Education unions reject new university law

Higher education unions in Senegal have condemned the new framework law for universities passed on 26 December, which they say violates institutions’ freedom.

The aim of the new law was to harmonise the organisation and operation of universities and to promote a partnership between universities and business, reported Sud Quotidien of Dakar.

The legislation laid down that at each university there should be an administrative board selected by the minister, and an academic board. The minister would also appoint the directors of universities.

The unions’ objections principally concern lack of consultation and the new administrative board.

Multiple objections

Seydi Ababacar Ndiaye, secretary general of the Syndicat Autonome de l’Enseignement Supérieur, or SAES, said the legislation had not been presented for consideration to the deliberative bodies of universities, which should have had the opportunity to make amendments, reported Agence de Presse Sénégalaise, or APS, of Dakar.

Ndiaye said the requirement of the law to set up an administrative board presented a problem “not only in its composition, but the method of appointing members who are from outside the university”.

Under the new law the board would have 20 members including 10 from outside the university, which SAES criticised for restricting the rights of the academic staff, reported APS.

As part of the union’s action plan, SAES members organised a three-day stoppage, revealed Sud Quotidien. They also held a peaceful demonstration against the law, the publication reported.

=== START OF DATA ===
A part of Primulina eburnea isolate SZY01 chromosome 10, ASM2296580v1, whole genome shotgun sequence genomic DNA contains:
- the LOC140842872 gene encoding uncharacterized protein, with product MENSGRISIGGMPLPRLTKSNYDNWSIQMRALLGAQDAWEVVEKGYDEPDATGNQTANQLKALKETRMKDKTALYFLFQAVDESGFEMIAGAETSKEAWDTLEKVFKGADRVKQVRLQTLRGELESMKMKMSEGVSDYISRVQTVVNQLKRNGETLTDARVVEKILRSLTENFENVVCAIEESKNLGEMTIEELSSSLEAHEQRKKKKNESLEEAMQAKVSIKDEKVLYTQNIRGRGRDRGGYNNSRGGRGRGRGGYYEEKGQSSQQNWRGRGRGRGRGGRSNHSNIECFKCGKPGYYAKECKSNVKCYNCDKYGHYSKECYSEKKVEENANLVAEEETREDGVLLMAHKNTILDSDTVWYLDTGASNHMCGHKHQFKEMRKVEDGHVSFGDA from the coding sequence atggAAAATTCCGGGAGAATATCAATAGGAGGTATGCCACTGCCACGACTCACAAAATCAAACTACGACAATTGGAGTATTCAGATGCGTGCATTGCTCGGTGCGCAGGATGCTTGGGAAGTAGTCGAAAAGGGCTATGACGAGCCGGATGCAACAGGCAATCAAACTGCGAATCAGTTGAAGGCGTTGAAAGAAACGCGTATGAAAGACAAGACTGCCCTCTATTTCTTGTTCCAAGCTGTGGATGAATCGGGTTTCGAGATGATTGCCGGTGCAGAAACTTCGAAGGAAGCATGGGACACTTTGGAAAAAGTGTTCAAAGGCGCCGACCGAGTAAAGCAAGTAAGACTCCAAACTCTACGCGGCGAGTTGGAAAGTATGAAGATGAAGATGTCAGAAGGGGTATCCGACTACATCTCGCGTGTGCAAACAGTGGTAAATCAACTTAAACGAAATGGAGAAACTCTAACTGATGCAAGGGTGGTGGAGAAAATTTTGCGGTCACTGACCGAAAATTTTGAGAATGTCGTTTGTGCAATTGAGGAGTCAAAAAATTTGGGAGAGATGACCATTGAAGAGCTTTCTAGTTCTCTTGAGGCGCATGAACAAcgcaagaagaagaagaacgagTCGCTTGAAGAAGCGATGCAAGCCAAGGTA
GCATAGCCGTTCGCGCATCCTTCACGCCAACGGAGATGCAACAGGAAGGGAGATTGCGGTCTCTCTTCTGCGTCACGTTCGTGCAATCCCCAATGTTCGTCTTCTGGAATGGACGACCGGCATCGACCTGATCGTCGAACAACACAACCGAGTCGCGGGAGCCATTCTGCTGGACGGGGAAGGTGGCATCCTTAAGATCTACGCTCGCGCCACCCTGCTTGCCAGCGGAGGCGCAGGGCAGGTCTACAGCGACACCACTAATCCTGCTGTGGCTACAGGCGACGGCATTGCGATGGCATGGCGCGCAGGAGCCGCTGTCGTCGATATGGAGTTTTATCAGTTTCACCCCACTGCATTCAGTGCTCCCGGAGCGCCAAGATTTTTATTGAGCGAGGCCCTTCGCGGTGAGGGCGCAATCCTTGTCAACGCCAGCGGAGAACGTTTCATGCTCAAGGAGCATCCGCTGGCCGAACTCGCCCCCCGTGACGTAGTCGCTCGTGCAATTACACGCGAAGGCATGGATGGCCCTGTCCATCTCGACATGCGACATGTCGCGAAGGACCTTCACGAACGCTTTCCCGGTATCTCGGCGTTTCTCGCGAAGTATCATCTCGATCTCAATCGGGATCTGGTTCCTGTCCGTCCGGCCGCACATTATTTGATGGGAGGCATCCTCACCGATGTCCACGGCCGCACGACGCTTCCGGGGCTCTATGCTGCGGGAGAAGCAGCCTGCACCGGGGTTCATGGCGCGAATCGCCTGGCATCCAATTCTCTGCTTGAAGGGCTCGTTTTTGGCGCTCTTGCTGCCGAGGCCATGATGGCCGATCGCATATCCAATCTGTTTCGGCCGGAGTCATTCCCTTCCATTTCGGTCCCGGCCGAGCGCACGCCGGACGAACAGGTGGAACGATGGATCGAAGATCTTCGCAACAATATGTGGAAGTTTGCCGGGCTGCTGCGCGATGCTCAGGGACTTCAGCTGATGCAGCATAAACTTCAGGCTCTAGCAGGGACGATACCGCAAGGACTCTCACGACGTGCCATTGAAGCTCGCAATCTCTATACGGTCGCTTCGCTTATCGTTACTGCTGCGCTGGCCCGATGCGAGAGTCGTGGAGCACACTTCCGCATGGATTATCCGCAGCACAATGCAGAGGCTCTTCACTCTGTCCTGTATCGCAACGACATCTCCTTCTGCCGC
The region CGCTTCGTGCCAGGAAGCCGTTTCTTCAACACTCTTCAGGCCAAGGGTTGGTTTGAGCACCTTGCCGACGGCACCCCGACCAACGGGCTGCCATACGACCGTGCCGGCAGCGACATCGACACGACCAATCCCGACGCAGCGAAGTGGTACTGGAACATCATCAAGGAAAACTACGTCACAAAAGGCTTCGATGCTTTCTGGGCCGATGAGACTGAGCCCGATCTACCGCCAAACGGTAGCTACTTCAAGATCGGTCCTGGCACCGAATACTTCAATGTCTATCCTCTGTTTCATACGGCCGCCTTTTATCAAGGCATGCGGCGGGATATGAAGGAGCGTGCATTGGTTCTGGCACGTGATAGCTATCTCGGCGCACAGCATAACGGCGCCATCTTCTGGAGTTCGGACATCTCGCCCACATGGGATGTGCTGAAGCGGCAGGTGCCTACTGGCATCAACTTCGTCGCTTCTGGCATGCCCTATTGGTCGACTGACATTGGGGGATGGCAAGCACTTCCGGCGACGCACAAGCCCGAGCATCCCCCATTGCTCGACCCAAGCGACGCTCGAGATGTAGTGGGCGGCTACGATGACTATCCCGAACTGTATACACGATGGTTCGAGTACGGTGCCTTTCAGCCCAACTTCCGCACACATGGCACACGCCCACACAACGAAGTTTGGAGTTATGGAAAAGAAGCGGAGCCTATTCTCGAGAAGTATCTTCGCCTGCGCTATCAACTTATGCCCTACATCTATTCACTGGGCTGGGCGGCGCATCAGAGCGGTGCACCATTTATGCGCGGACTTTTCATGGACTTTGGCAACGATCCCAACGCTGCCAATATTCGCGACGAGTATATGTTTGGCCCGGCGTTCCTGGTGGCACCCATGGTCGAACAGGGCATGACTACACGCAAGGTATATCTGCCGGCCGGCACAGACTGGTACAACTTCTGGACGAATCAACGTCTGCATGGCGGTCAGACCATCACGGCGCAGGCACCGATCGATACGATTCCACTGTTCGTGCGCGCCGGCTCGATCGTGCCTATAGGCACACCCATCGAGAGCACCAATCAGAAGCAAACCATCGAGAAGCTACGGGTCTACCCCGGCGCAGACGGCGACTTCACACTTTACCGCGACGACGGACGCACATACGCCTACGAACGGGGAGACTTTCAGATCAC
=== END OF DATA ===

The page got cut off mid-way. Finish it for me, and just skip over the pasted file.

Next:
The higher education sector of the Syndicat Unitaire et Démocratique des Enseignants du Sénégal, or SUDES, also denounced the new law and the lack of consultation, and demanded that the board of administration should be composed differently, reported Le Soleil of Dakar.

At a press conference the union’s leaders said the law “endangers the Senegalese university as much by the process of its drawing up as by its content which removes all autonomy and leads to de facto privatisation”, reported Le Soleil.

Stepping up action

SUDES representative Professor Omar Dia said the effects of the exceptional crisis last year continued to delay the start of the academic year in most higher education institutions in the country.

He said the law was inopportune because it created discord at a time when there was a need to find harmony between the actors in the system.

Dia said SUDES would step up its action against the law that “threatens the existence of public universities. It is clear the teachers’ unions do not hold the same position as the authorities,” reported Sud Quotidien.

Firmly rejecting the law, the union called on the government to “take every useful initiative to safeguard the definition of an instrument of governance guaranteeing the autonomy of universities within a joint framework”.

Earlier, Higher Education and Research Ministry spokesperson Babacar Guèye said it was prepared to reconsider the new law’s “methods of application”, where there were some “malfunctions”, reported APS. But he said the ministry would not renege on the issue of the administrative board.

This article is drawn from local media. University World News cannot vouch for the accuracy of the original reports.